Abstract

Using two dimensional synthetic frequency-domain measurements, the inverse imaging problem is solved for absorption and fluorescence lifetime mapping with the truncated Newton’s optimization scheme developed in Part I of this contribution. Herein, we present reconstructed maps of absorption owing to a fluorophore from excitation and emission measurements which detail the presence of tissue heterogeneities characterized by tenfold increase in fluorescent contrast agent. Our results confirm that fluorescence provides superior mapping of heterogeneities over excitation measurements. Using emission measurements we then map fluorescent lifetime under conditions of tenfold uptake of contrast agent in tissue heterogeneities. The ability to map fluorescent quenching and lengthening of contrast agents facilitates the solution of the inverse problem and further improves the ability to reconstruct tissue heterogeneities.

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References

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  1. R. Roy and E.M. Sevick-Muraca, "Truncated Newtons optimization scheme for absorption and fluorescence optical tomography: Part I- Theory and formulation," Opt. Express 4, 353-371 (1999); http://www.opticsexpress.org/oearchive/source/9268.htm.
    [CrossRef] [PubMed]
  2. T. L. Troy, D. L. Page and E. M. Sevick-Muraca, "Optical properties of normal and diseased breast tissues: prognosis for optical mammography," J. Biomedical Opt. 1, 342-355 (1996).
    [CrossRef]
  3. E. M. Sevick-Muraca, G. Lopez, T. L. Troy, J. S. Reynolds and C. L. Hutchinson, "Fluorescence and absorption contrast mechanisms for biomedical optical imaging using frequency-domain techniques," Photochem. Photobiolo. 66, 55-64 (1997).
    [CrossRef]
  4. R. Cubeddu, G. Canti, A. Pifferi, P. Taroni and G. Valentini, "Fluorescence lifetime imaging of experimental tumors in hematoporhyrin derivate-sensitized mice," Photochem. Photobiol. 66, 229-236 (1997).
    [CrossRef] [PubMed]
  5. D. Y. Paithankar, A. U. Chen, B. W. Pogue, M. S. Patterson and E. M. Sevick-Muraca, "Imaging of fluorescent yield and lifetime from multiply scattered light re-emitted from tissues and other random media," Appl. Opt. 36, 2260-2272 (1997).
    [CrossRef] [PubMed]
  6. M. A. OLeary, D. A. Boas, B. Chance and A.G. Yodh, "Fluorescence lifetime imaging in turbid media," Opt. Lett. 21, 158-160 (1996).
    [CrossRef]
  7. E. M. Sevick-Muraca, C. L. Hutchinson and D.Y. Paithankar, "Optical Tissue Biodiagnostics Using Fluorescence Lifetime," Opt. Photon. News 7, (1996) pp 25-28.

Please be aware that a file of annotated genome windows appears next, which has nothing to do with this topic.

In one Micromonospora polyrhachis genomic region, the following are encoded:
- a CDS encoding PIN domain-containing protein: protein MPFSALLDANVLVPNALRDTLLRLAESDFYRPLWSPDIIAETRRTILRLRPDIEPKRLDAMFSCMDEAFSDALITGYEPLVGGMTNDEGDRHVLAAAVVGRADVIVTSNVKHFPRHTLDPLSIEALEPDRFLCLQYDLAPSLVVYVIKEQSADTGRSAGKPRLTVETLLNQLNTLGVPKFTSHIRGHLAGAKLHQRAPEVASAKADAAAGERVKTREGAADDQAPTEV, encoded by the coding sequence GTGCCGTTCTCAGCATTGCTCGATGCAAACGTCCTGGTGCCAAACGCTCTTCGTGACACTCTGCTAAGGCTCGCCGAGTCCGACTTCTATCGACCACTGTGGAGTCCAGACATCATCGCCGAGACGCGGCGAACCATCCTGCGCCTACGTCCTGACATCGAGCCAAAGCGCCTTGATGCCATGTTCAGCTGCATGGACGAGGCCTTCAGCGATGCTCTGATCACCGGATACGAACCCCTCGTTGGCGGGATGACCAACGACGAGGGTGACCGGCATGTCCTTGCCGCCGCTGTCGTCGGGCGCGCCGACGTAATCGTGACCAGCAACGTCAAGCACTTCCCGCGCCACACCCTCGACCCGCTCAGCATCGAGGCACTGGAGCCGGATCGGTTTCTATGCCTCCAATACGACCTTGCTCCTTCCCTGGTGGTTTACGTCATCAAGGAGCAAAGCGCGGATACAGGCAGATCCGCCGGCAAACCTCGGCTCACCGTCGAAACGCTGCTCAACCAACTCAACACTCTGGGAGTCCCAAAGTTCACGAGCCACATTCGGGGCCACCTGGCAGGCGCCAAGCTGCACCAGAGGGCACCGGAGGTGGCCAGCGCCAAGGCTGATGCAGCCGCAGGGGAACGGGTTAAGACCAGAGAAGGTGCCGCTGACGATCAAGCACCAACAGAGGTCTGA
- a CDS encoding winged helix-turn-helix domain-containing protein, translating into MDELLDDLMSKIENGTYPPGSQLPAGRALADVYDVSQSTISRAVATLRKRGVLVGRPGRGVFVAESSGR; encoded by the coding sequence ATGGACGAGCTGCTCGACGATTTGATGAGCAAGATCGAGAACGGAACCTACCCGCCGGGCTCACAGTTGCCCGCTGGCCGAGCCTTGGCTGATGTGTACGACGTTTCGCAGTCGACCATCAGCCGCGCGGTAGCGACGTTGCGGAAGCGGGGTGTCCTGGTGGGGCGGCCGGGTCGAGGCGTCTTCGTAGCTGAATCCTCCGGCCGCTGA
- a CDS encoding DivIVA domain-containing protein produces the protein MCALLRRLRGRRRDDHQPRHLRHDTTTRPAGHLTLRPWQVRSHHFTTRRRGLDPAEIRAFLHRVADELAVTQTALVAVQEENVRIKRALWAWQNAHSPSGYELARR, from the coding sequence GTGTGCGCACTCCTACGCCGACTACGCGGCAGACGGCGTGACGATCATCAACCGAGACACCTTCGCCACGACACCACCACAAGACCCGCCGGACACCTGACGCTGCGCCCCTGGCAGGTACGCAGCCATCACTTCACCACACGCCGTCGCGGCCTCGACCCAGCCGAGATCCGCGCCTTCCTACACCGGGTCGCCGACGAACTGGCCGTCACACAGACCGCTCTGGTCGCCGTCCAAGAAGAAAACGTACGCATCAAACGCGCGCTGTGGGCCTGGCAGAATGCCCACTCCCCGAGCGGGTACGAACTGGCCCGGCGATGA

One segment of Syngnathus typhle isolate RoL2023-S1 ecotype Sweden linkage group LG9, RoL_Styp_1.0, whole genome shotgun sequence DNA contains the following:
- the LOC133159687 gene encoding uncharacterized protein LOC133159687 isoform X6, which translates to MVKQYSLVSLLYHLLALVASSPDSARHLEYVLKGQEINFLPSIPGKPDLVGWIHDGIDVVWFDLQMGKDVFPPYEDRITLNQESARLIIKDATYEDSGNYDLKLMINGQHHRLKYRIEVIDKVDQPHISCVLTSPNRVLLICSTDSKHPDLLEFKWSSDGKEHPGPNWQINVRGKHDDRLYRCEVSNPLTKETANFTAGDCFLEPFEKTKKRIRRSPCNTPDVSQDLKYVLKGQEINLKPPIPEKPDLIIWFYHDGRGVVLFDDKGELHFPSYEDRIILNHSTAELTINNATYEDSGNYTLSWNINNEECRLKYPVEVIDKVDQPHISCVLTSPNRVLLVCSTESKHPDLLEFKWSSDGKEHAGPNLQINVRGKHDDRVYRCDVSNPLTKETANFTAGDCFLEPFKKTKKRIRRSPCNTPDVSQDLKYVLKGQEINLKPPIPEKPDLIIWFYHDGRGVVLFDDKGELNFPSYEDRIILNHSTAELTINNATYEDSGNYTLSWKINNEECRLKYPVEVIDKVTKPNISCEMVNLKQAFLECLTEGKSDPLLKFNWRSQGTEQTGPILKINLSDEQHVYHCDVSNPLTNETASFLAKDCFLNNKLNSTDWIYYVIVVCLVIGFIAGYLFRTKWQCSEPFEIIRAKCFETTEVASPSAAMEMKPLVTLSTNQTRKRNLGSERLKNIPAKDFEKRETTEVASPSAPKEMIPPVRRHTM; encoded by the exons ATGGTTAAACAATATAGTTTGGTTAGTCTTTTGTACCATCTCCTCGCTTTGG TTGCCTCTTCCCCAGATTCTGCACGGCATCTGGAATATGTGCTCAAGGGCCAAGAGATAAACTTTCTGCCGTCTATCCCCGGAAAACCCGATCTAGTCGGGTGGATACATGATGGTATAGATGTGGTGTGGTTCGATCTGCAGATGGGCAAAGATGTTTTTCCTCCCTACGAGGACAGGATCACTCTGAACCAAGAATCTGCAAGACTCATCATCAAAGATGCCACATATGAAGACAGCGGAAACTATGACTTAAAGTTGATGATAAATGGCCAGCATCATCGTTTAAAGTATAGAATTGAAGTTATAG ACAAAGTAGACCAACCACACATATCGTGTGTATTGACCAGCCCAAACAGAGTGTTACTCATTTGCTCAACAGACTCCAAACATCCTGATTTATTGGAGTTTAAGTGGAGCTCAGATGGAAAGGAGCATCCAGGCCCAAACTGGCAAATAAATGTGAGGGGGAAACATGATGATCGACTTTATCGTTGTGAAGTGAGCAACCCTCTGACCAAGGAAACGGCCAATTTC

[CrossRef]
  8. H. Jiang, "Frequency-domain fluorescent diffusion tomography: a finite-element based algorithm and simulations," Appl. Opt. 37, 5337-5343 (1998).
    [CrossRef]
  9. M. J. Eppstein, D. E. Dougherty, D. J. Hawrysz and E. M. Sevick-Muraca, "Three-dimensional optical tomography," Optical Tomography and Spectroscopy of Tissue III, B. Chance, R. R. Alfano, and B. J. Tromberg (eds.). Proc. Soc. Photo-Opt. Instrum. Eng., 3597: 000-000 (1999).
  10. M. Schweiger and S. R. Arridge, "Comparison of two- and three- dimensional reconstruction methods in optical tomography," Appl. Opt. 37, 7419-7428 (1998).
    [CrossRef]
  11. J. S. Reynolds, T. L. Troy and E. M. Sevick-Muraca, "Multi-pixel techniques for frequency-domain photon migration imaging," Biotech. Prog. 13, 669-680 (1997).
    [CrossRef]
  12. S., Troy, T. L., Thompson, A., Mayer, R., Thompson, A. B., Waters, D. J., Cornell, K.K., Snyder, P.W., and E. M. Sevick-Muraca, "Multi-pixel frequency-domain of spontaneous canine breast disease using fluorescent agents," Optical Tomography and Spectroscopy of Tissue III, B. Chance, R. R. Alfano, and B. J. Tromberg (eds.). Proc. Soc. Photo-Opt. Instrum. Eng., 3597: 000-000, 1999.

Other

R. Roy and E.M. Sevick-Muraca, "Truncated Newtons optimization scheme for absorption and fluorescence optical tomography: Part I- Theory and formulation," Opt. Express 4, 353-371 (1999); http://www.opticsexpress.org/oearchive/source/9268.htm.
[CrossRef] [PubMed]

T. L. Troy, D. L. Page and E. M. Sevick-Muraca, "Optical properties of normal and diseased breast tissues: prognosis for optical mammography," J. Biomedical Opt. 1, 342-355 (1996).
[CrossRef]

E. M. Sevick-Muraca, G. Lopez, T. L. Troy, J. S. Reynolds and C. L. Hutchinson, "Fluorescence and absorption contrast mechanisms for biomedical optical imaging using frequency-domain techniques," Photochem. Photobiolo. 66, 55-64 (1997).